Corticosteroid therapy and chronic obstructive pulmonary disease.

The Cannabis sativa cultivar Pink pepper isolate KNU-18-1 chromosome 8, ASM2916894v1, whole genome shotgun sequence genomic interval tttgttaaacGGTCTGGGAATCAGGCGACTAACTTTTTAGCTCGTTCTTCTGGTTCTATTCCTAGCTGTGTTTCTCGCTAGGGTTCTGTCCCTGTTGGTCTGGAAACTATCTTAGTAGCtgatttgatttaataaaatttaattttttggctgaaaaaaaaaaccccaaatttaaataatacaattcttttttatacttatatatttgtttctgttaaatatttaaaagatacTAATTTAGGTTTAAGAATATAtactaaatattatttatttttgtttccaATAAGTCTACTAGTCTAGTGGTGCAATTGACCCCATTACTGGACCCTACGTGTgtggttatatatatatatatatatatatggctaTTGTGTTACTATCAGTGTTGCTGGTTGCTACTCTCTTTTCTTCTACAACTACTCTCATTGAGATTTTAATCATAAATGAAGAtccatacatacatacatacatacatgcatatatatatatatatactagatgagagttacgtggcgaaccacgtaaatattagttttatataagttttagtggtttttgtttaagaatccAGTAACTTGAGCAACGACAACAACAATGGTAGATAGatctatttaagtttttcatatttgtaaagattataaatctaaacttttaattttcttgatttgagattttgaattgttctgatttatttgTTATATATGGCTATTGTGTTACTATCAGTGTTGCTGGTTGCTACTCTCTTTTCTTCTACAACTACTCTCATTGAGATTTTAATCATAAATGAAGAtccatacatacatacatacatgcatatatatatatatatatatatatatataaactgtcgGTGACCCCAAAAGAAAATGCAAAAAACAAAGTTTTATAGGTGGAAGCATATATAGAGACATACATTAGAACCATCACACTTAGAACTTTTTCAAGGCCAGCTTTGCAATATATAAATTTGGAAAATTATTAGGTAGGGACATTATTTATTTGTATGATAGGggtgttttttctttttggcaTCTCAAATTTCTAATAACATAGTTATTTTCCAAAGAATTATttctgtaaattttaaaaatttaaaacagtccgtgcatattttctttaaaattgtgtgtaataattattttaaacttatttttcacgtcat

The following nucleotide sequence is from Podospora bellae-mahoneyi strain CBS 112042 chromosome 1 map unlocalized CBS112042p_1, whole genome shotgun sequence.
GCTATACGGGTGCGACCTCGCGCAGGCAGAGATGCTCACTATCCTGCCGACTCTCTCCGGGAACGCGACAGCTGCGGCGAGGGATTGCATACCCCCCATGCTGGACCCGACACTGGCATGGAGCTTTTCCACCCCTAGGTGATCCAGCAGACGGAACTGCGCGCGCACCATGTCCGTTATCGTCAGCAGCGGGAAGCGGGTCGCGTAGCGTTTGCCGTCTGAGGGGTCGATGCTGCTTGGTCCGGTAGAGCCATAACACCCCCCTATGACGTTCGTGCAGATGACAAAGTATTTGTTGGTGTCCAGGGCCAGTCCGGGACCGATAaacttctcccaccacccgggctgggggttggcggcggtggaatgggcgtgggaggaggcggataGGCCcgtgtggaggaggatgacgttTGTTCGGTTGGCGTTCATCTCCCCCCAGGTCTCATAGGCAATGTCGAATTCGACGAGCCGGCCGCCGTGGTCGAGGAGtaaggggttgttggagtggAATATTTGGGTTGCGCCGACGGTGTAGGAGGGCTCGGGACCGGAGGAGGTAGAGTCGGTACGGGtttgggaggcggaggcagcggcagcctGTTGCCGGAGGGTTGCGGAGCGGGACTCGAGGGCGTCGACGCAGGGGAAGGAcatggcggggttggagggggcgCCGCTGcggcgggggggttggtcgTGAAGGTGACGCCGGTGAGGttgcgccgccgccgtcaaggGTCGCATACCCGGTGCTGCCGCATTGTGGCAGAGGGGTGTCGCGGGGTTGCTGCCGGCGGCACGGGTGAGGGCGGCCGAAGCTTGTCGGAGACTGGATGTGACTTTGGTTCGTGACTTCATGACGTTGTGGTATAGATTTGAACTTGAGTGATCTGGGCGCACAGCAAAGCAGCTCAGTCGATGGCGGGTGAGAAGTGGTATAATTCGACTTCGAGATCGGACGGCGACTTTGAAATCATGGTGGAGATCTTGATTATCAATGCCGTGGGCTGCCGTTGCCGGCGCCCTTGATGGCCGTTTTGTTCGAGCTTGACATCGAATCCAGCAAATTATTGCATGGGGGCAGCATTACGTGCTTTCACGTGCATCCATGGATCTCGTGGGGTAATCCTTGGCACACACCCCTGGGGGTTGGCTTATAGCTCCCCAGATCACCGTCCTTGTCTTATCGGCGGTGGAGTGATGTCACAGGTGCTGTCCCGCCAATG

Chronic obstructive pulmonary disease is characterized in part by a chronic inflammatory state in the airways (largely from chronic noxious stimuli such as tobacco smoke), punctuated with acute inflammatory exacerbations, which are often infectious. Although pathologically and biochemically different from the inflammation of asthma, the chronic inflammation of chronic obstructive pulmonary disease, especially in subgroups with asthma-like features and especially during exacerbations, might be expected to respond to corticosteroid therapy, as does asthma. Complications from long-term corticosteroid use are important, but they appear less when the corticosteroid is given via the inhaled route. Clinical evidence is particularly strong supporting the use of inhaled corticosteroids to prevent exacerbations and oral corticosteroids to reduce the duration and impact of exacerbations.
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